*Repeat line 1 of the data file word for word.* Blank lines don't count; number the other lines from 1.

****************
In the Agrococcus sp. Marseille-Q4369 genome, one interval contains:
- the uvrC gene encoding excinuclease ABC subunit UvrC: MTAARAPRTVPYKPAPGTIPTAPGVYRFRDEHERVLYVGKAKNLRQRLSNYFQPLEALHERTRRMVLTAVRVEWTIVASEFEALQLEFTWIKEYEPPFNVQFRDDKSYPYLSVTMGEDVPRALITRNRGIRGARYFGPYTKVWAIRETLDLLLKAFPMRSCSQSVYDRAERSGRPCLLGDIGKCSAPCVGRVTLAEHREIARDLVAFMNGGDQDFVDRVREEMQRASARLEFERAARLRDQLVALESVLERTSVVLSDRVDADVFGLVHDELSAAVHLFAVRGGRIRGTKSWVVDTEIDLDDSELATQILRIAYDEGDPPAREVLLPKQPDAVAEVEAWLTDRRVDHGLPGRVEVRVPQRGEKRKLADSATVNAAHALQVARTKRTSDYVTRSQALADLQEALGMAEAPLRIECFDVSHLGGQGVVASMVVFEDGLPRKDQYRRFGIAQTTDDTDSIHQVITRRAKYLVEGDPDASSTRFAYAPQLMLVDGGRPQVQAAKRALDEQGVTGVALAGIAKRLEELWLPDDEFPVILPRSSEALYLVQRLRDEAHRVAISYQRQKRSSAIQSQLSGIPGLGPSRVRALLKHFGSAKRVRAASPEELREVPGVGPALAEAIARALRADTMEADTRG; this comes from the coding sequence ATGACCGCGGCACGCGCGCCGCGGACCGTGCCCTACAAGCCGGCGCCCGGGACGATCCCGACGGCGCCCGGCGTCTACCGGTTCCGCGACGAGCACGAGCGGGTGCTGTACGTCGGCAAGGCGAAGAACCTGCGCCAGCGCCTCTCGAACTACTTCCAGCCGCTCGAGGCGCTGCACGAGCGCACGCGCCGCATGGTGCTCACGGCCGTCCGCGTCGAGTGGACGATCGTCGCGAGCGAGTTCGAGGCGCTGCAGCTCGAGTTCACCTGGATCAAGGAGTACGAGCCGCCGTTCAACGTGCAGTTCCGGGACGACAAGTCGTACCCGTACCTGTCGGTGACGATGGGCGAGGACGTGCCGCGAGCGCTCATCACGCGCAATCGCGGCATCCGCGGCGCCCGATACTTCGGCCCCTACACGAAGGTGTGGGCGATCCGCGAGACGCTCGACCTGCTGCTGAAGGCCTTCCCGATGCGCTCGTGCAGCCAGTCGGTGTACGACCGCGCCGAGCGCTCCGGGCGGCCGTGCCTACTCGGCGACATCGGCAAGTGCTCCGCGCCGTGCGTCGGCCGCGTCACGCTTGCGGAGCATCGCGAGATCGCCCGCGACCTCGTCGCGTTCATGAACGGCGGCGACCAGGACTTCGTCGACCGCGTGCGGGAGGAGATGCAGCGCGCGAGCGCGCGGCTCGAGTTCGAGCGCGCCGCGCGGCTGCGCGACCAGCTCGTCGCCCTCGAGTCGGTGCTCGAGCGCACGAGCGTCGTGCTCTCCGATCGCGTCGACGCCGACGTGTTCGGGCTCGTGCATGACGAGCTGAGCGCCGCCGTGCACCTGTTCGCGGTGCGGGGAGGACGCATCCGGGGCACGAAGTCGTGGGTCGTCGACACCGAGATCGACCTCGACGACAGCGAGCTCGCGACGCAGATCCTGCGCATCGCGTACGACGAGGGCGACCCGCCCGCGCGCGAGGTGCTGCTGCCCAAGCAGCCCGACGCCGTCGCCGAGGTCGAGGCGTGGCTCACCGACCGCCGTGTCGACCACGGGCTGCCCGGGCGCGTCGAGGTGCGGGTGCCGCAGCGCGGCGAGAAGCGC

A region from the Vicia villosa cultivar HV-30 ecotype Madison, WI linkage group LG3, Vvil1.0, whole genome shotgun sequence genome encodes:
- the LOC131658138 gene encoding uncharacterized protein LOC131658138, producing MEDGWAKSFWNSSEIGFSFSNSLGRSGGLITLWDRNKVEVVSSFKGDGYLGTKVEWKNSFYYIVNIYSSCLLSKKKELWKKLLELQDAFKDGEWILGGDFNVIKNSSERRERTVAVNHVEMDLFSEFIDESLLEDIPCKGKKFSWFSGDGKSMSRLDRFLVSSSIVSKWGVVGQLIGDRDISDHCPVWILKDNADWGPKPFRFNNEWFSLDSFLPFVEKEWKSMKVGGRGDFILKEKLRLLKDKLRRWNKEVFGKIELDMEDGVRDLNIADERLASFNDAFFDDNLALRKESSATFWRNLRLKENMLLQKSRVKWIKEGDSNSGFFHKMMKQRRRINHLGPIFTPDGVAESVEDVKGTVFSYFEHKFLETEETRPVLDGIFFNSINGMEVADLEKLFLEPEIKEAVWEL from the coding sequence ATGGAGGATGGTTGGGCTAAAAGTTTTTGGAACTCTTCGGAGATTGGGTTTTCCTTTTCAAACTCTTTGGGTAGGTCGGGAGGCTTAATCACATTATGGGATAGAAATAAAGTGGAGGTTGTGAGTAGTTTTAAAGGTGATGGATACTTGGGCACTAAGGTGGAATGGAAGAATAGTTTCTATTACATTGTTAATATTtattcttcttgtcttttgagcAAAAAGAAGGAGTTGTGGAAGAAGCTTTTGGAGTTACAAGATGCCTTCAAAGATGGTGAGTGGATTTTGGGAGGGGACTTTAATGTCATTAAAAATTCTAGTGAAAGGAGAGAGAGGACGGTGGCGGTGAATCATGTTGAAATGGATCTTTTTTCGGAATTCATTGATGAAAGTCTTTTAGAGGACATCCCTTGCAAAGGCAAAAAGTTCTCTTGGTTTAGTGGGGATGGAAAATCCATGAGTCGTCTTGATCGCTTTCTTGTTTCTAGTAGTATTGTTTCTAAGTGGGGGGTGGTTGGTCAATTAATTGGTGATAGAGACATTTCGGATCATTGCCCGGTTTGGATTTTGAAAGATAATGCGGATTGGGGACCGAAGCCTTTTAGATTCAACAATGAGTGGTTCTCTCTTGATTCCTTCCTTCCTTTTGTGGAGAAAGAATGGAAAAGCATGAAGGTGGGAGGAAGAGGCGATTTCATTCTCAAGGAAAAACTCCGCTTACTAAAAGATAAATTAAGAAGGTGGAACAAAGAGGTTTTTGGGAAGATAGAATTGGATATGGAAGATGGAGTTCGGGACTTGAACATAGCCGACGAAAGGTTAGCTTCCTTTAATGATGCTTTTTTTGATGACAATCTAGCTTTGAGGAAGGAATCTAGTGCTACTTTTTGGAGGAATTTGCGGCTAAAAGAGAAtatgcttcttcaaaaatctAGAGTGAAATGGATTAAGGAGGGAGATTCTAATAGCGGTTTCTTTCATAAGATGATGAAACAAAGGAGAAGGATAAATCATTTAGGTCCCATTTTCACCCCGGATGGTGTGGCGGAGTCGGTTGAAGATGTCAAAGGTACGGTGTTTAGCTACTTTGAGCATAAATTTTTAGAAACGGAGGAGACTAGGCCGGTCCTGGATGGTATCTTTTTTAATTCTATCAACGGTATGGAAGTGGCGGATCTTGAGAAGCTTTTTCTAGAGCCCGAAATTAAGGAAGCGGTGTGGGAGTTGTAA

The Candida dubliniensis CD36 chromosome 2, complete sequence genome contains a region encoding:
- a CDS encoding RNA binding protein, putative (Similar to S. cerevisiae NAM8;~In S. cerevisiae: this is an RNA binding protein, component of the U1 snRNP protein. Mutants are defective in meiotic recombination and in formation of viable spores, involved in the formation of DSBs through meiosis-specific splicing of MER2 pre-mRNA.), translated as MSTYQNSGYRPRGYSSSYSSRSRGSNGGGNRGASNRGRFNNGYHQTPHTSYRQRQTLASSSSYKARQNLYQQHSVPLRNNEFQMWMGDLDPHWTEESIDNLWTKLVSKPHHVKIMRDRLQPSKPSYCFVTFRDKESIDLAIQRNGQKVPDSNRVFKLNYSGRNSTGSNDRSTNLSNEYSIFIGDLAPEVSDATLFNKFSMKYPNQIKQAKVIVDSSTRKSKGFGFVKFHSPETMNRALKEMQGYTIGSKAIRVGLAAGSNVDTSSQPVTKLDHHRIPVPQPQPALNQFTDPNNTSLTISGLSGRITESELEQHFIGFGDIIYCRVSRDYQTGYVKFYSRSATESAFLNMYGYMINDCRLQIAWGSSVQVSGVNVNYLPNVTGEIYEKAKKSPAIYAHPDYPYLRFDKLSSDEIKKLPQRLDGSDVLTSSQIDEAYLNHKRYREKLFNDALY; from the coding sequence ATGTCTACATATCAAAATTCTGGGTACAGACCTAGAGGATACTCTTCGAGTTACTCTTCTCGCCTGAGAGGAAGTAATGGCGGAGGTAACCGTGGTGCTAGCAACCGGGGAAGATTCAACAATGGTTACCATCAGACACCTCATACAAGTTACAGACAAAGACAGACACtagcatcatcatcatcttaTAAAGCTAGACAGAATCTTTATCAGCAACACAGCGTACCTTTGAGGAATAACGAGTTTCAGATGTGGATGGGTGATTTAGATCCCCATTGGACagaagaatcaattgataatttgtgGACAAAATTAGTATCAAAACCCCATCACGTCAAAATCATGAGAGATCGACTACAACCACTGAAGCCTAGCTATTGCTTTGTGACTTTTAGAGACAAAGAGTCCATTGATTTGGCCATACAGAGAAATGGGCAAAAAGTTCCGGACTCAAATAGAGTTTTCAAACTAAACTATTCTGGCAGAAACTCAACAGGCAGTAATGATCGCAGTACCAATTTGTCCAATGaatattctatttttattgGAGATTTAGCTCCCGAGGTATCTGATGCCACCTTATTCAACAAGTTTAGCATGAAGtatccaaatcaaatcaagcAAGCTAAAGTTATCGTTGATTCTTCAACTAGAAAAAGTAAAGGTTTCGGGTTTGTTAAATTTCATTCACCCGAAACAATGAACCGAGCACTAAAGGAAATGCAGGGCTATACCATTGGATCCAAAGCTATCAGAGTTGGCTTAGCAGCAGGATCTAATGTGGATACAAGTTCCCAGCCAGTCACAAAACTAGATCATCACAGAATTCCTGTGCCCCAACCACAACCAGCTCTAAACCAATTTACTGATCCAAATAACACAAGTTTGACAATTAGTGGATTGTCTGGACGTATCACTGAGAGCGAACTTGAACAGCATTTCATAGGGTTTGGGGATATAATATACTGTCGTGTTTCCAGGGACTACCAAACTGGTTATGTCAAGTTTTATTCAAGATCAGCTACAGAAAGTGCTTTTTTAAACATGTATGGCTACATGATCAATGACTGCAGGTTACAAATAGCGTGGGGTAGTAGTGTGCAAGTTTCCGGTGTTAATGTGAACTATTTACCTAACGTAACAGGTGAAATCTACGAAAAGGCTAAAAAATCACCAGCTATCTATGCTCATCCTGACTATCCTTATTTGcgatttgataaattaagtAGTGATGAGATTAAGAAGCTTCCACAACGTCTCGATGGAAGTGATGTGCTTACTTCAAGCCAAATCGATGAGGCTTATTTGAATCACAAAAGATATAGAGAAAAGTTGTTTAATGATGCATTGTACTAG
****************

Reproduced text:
In the Agrococcus sp. Marseille-Q4369 genome, one interval contains: